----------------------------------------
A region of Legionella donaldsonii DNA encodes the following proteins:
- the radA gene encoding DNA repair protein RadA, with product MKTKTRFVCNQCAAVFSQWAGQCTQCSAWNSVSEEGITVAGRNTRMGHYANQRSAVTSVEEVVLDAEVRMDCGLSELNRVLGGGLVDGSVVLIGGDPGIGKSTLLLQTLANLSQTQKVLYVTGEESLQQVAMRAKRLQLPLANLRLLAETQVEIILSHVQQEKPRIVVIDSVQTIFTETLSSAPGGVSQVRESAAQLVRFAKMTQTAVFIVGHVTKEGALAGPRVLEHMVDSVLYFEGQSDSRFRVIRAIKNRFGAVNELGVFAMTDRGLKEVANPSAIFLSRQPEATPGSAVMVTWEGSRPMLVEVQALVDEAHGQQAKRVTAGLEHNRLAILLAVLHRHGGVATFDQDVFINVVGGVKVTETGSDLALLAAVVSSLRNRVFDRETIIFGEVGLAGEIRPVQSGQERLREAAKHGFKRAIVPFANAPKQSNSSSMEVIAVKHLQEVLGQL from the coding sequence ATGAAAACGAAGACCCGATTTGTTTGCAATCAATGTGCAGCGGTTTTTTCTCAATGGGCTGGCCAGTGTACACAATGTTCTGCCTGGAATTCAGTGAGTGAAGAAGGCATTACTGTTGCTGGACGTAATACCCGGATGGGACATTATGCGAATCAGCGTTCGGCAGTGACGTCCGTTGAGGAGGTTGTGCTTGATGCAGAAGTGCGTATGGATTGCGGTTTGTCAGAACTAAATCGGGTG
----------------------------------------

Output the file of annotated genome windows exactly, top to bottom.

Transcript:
A region of Legionella donaldsonii DNA encodes the following proteins:
- the radA gene encoding DNA repair protein RadA, with product MKTKTRFVCNQCAAVFSQWAGQCTQCSAWNSVSEEGITVAGRNTRMGHYANQRSAVTSVEEVVLDAEVRMDCGLSELNRVLGGGLVDGSVVLIGGDPGIGKSTLLLQTLANLSQTQKVLYVTGEESLQQVAMRAKRLQLPLANLRLLAETQVEIILSHVQQEKPRIVVIDSVQTIFTETLSSAPGGVSQVRESAAQLVRFAKMTQTAVFIVGHVTKEGALAGPRVLEHMVDSVLYFEGQSDSRFRVIRAIKNRFGAVNELGVFAMTDRGLKEVANPSAIFLSRQPEATPGSAVMVTWEGSRPMLVEVQALVDEAHGQQAKRVTAGLEHNRLAILLAVLHRHGGVATFDQDVFINVVGGVKVTETGSDLALLAAVVSSLRNRVFDRETIIFGEVGLAGEIRPVQSGQERLREAAKHGFKRAIVPFANAPKQSNSSSMEVIAVKHLQEVLGQL from the coding sequence ATGAAAACGAAGACCCGATTTGTTTGCAATCAATGTGCAGCGGTTTTTTCTCAATGGGCTGGCCAGTGTACACAATGTTCTGCCTGGAATTCAGTGAGTGAAGAAGGCATTACTGTTGCTGGACGTAATACCCGGATGGGACATTATGCGAATCAGCGTTCGGCAGTGACGTCCGTTGAGGAGGTTGTGCTTGATGCAGAAGTGCGTATGGATTGCGGTTTGTCAGAACTAAATCGGGTG